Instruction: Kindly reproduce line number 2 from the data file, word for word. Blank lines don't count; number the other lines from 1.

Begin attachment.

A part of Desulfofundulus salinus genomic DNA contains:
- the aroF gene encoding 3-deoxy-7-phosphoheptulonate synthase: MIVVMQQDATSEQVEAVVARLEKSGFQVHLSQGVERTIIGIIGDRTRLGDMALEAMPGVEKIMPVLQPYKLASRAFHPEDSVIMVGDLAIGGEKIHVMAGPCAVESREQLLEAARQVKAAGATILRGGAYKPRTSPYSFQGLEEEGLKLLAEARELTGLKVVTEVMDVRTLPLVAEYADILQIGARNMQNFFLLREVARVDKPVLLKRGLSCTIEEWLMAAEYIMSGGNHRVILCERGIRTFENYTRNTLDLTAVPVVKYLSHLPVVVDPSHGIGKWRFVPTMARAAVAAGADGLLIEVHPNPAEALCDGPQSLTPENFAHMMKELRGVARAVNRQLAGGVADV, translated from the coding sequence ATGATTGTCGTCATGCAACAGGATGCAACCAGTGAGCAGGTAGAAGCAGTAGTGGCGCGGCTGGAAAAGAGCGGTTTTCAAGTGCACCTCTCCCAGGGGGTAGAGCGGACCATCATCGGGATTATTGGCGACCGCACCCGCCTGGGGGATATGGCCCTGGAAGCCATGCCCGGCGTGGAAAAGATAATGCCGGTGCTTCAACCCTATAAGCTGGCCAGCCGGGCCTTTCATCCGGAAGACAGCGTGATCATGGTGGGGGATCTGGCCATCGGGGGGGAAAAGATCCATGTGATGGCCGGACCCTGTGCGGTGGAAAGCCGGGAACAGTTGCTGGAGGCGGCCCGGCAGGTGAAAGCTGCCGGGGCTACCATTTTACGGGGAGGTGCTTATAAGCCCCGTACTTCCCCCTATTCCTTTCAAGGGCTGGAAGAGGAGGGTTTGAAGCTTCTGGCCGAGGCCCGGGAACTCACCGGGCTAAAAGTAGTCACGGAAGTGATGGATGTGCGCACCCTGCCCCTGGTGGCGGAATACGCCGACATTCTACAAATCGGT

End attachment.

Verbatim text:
- the aroF gene encoding 3-deoxy-7-phosphoheptulonate synthase: MIVVMQQDATSEQVEAVVARLEKSGFQVHLSQGVERTIIGIIGDRTRLGDMALEAMPGVEKIMPVLQPYKLASRAFHPEDSVIMVGDLAIGGEKIHVMAGPCAVESREQLLEAARQVKAAGATILRGGAYKPRTSPYSFQGLEEEGLKLLAEARELTGLKVVTEVMDVRTLPLVAEYADILQIGARNMQNFFLLREVARVDKPVLLKRGLSCTIEEWLMAAEYIMSGGNHRVILCERGIRTFENYTRNTLDLTAVPVVKYLSHLPVVVDPSHGIGKWRFVPTMARAAVAAGADGLLIEVHPNPAEALCDGPQSLTPENFAHMMKELRGVARAVNRQLAGGVADV, translated from the coding sequence ATGATTGTCGTCATGCAACAGGATGCAACCAGTGAGCAGGTAGAAGCAGTAGTGGCGCGGCTGGAAAAGAGCGGTTTTCAAGTGCACCTCTCCCAGGGGGTAGAGCGGACCATCATCGGGATTATTGGCGACCGCACCCGCCTGGGGGATATGGCCCTGGAAGCCATGCCCGGCGTGGAAAAGATAATGCCGGTGCTTCAACCCTATAAGCTGGCCAGCCGGGCCTTTCATCCGGAAGACAGCGTGATCATGGTGGGGGATCTGGCCATCGGGGGGGAAAAGATCCATGTGATGGCCGGACCCTGTGCGGTGGAAAGCCGGGAACAGTTGCTGGAGGCGGCCCGGCAGGTGAAAGCTGCCGGGGCTACCATTTTACGGGGAGGTGCTTATAAGCCCCGTACTTCCCCCTATTCCTTTCAAGGGCTGGAAGAGGAGGGTTTGAAGCTTCTGGCCGAGGCCCGGGAACTCACCGGGCTAAAAGTAGTCACGGAAGTGATGGATGTGCGCACCCTGCCCCTGGTGGCGGAATACGCCGACATTCTACAAATCGGT